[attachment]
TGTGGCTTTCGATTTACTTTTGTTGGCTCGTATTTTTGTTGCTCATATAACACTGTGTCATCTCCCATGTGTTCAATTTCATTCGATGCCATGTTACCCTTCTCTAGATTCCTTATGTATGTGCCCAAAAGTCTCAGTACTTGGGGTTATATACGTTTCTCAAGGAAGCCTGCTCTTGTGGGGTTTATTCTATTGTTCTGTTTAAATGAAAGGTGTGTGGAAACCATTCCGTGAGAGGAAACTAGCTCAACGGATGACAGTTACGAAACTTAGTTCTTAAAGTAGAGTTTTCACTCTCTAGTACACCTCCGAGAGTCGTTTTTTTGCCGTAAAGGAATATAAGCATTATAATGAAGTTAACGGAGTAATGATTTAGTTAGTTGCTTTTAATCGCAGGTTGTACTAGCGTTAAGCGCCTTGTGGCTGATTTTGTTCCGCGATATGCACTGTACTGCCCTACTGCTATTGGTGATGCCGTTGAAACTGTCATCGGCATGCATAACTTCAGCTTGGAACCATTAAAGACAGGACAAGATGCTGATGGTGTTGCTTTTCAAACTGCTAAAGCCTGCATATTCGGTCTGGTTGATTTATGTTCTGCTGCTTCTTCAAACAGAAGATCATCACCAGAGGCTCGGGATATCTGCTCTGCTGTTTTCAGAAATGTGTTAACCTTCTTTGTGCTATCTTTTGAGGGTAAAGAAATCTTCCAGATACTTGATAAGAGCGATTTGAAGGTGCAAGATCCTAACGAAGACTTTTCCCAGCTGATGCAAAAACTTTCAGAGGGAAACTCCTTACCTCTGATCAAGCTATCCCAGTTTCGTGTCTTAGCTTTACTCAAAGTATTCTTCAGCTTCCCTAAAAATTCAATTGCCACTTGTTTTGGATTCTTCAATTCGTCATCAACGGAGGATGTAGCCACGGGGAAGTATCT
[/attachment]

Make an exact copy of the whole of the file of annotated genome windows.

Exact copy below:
TGTGGCTTTCGATTTACTTTTGTTGGCTCGTATTTTTGTTGCTCATATAACACTGTGTCATCTCCCATGTGTTCAATTTCATTCGATGCCATGTTACCCTTCTCTAGATTCCTTATGTATGTGCCCAAAAGTCTCAGTACTTGGGGTTATATACGTTTCTCAAGGAAGCCTGCTCTTGTGGGGTTTATTCTATTGTTCTGTTTAAATGAAAGGTGTGTGGAAACCATTCCGTGAGAGGAAACTAGCTCAACGGATGACAGTTACGAAACTTAGTTCTTAAAGTAGAGTTTTCACTCTCTAGTACACCTCCGAGAGTCGTTTTTTTGCCGTAAAGGAATATAAGCATTATAATGAAGTTAACGGAGTAATGATTTAGTTAGTTGCTTTTAATCGCAGGTTGTACTAGCGTTAAGCGCCTTGTGGCTGATTTTGTTCCGCGATATGCACTGTACTGCCCTACTGCTATTGGTGATGCCGTTGAAACTGTCATCGGCATGCATAACTTCAGCTTGGAACCATTAAAGACAGGACAAGATGCTGATGGTGTTGCTTTTCAAACTGCTAAAGCCTGCATATTCGGTCTGGTTGATTTATGTTCTGCTGCTTCTTCAAACAGAAGATCATCACCAGAGGCTCGGGATATCTGCTCTGCTGTTTTCAGAAATGTGTTAACCTTCTTTGTGCTATCTTTTGAGGGTAAAGAAATCTTCCAGATACTTGATAAGAGCGATTTGAAGGTGCAAGATCCTAACGAAGACTTTTCCCAGCTGATGCAAAAACTTTCAGAGGGAAACTCCTTACCTCTGATCAAGCTATCCCAGTTTCGTGTCTTAGCTTTACTCAAAGTATTCTTCAGCTTCCCTAAAAATTCAATTGCCACTTGTTTTGGATTCTTCAATTCGTCATCAACGGAGGATGTAGCCACGGGGAAGTATCT